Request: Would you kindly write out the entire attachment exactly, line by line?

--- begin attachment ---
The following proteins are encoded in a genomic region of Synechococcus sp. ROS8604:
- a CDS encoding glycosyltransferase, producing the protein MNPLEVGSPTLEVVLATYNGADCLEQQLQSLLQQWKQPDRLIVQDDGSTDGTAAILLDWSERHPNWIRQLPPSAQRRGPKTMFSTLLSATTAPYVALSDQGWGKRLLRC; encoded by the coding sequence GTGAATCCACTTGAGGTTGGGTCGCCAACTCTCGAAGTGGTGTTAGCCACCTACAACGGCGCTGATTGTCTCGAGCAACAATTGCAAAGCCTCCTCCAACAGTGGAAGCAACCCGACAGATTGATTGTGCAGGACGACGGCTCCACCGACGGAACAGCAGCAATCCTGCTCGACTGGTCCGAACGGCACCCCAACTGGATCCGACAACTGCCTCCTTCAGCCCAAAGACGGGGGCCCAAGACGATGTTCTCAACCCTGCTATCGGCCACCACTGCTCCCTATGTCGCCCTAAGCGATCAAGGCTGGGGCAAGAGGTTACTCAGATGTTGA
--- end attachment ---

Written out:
The following proteins are encoded in a genomic region of Synechococcus sp. ROS8604:
- a CDS encoding glycosyltransferase, producing the protein MNPLEVGSPTLEVVLATYNGADCLEQQLQSLLQQWKQPDRLIVQDDGSTDGTAAILLDWSERHPNWIRQLPPSAQRRGPKTMFSTLLSATTAPYVALSDQGWGKRLLRC; encoded by the coding sequence GTGAATCCACTTGAGGTTGGGTCGCCAACTCTCGAAGTGGTGTTAGCCACCTACAACGGCGCTGATTGTCTCGAGCAACAATTGCAAAGCCTCCTCCAACAGTGGAAGCAACCCGACAGATTGATTGTGCAGGACGACGGCTCCACCGACGGAACAGCAGCAATCCTGCTCGACTGGTCCGAACGGCACCCCAACTGGATCCGACAACTGCCTCCTTCAGCCCAAAGACGGGGGCCCAAGACGATGTTCTCAACCCTGCTATCGGCCACCACTGCTCCCTATGTCGCCCTAAGCGATCAAGGCTGGGGCAAGAGGTTACTCAGATGTTGA